Welcome guest. Before posting on our computer help forum, you must register. Click here it's easy and free.

Author Topic: WINDOWS REPAIRS, FREEWARE, BOOTDISKS, ETC  (Read 55208 times)

0 Members and 1 Guest are viewing this topic.


  • Guest
Slipstreaming Service Packs
« Reply #1 on: December 20, 2005, 04:09:21 AM »
For a simple and effective means of slipstreaming service packs.

A novice can use this one.



In the above example the XPSP1 CD is in the CD-ROM drive and the entire
contents of the SP2 CD have been copied to a folder on the hard-drive.
Do this if you have a problem running the SP2 CD from a second CD drive.

When you have made the new .ISO file burn a CD-ROM(ISO) or go to Recorder > Burn Image.
Don't choose to make a Bootable CD as this is not necessary. The CD will be bootable anyway.
You can choose to finalise the CD so that no further burning is possible.


For a clean install where you want to be selective about what gets installed.

This one is for Expert use and you really need to know what you are doing.

As nLite deletes and modifies files, do NOT use nLite on the original I386 folder, use a COPY!
Once you have typed in the path to the I386 folder click on the blue Arrows at the end of the window.

A copy of the entire I386 folder has been placed in the F:\NLITE folder.
If asked for -win51ip - type - Windows - (with one space after the s ) in Notepad.
Save as WIN51IP with no file extension. (Not confirmed.)

When you use nLite for the first time don't remove any components and don't apply any tweaks.

That way you have the FULL range of components available, just in case you ever need them.
Only then prepare your own custom CD.

When you have made the new .ISO file burn a CD-ROM(ISO) or go to Recorder > Burn Image.
Don't choose to make a Bootable CD as this is not necessary. The CD will be bootable anyway.
You can choose to finalise the CD so that no further burning is possible.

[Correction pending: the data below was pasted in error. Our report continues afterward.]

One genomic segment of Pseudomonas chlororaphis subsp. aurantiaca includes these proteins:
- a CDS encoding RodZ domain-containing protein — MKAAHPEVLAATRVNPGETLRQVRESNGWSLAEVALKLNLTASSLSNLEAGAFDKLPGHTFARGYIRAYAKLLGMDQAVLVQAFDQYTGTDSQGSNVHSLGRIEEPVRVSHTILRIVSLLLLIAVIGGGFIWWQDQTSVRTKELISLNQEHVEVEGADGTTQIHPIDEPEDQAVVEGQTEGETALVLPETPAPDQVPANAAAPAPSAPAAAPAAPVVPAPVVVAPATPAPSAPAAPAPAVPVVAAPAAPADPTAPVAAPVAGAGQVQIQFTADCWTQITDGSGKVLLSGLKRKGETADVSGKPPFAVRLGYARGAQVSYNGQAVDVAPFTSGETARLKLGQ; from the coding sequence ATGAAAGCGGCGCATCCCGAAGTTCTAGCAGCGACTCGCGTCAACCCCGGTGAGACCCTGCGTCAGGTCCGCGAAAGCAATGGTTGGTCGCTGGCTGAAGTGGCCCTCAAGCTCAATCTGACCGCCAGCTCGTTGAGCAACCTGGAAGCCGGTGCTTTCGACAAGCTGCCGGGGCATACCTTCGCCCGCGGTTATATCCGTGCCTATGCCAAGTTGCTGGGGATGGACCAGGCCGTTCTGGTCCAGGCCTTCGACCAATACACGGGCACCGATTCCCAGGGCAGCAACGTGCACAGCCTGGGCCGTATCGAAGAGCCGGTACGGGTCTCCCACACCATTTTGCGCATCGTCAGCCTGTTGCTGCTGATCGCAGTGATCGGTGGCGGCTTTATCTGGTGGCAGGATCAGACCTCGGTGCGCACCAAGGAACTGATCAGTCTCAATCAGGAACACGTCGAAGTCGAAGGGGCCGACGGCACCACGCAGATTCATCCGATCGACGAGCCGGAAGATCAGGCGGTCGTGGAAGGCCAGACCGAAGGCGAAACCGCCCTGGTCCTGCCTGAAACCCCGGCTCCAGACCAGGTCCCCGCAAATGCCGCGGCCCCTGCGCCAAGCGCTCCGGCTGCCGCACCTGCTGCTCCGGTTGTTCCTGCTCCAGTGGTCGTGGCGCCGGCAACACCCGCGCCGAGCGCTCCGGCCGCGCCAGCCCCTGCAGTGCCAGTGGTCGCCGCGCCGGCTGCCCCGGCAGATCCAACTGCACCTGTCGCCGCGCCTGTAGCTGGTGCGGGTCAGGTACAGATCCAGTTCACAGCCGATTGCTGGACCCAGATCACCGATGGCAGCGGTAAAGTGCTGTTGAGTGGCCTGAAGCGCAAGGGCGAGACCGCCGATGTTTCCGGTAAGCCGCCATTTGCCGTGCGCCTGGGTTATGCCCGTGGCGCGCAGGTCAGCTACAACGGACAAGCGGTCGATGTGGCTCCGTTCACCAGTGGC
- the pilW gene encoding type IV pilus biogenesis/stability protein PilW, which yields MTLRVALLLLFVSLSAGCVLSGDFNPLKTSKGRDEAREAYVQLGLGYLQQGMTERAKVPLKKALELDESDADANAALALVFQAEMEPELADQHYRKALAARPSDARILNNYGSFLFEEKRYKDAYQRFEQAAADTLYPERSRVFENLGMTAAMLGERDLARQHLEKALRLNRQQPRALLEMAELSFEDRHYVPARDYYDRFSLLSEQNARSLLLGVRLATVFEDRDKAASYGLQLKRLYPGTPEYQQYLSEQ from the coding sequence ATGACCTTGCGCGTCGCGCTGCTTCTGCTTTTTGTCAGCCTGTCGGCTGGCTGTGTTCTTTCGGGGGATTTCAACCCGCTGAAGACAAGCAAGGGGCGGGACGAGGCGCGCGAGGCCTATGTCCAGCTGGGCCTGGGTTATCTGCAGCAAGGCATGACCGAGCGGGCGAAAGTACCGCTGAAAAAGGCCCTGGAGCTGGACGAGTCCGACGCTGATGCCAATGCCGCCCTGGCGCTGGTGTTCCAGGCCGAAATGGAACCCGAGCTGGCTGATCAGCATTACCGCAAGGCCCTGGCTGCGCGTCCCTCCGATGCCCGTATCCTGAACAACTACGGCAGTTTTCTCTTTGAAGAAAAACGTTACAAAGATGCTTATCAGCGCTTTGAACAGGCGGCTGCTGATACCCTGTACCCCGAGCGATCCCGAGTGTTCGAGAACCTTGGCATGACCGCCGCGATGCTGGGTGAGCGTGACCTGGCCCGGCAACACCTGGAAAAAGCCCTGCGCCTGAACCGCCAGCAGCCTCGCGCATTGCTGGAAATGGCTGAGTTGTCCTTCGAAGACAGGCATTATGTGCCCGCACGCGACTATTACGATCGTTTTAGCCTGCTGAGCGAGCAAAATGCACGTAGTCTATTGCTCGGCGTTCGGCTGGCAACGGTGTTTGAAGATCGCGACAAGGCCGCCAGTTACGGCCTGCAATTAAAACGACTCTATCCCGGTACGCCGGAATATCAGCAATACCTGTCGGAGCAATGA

Recovery CDs
If you have an option to make Recovery CDs, or a Recovery DVD, you should do so at the FIRST opportunity.
If you loose the drive due to electro-mechanical failure you will also lose the Recovery partition and then this option will no longer be available.
« Last Edit: January 13, 2006, 11:53:03 AM by Mac »


  • Guest
Example Installation - Partitioning - Backup
« Reply #2 on: December 20, 2005, 04:10:58 AM »
RAM, Performance & File Maintenance.

You will see an improvement in the Performance of XP with 512Mb, or more, of system RAM, and you need a good amount of RAM to run automatic background defragmentation, anti-virus scanners and anti-spyware scanners seamlessly so that they don't disturb the system when you are working with it. 1024 MB is not an uncommon starting level these days for professional use.

Defragmentation of Paging files, Master File Tables, and the Padding of Master File Tables, for systems running on NTFS, is vital for good performance. FRAG-SHIELD is part of Diskeeper 10 Professional and will do this job perfectly for you.

The RAM in a computer can be shared by the Video system, this is termed Inclusive Video RAM. So you can buy a computer with 512Mb of RAM (total) where 128MB is used by the video system and 'only' have 384MB available for the main system. Adding another 512MB module overcomes this problem. (Fitting a separate video card will also improve performance.)

It is better to purchase a computer which does not share the main memory with the video system (Exclusive) so that you can have 512MB (or more) system memory plus the - additional - Video memory on the video card itself. So always ask if the video memory is inclusive (shared) or exclusive (not shared) with the main memory.

A common example is: 256MB main memory less 64MB video memory = 192MB of system memory. Not enough to get really good performance from XP when multi-tasking.

It is usually better to fit RAM in equal sized modules, 2 x 512MB, 3 x 256MB, 4 x 1024MB and so on, depending on your use of the computer, the type and number of programs you are using, and the allowable maximum for the mainboard. With some mainboards this doesn't matter, as long as the RAM modules are compatible and of the correct type.

If the mainboard has different coloured slots use two of the same colour first of all and then fit more RAM in the other two if you need to. Check your mainboard manual for the correct procedure.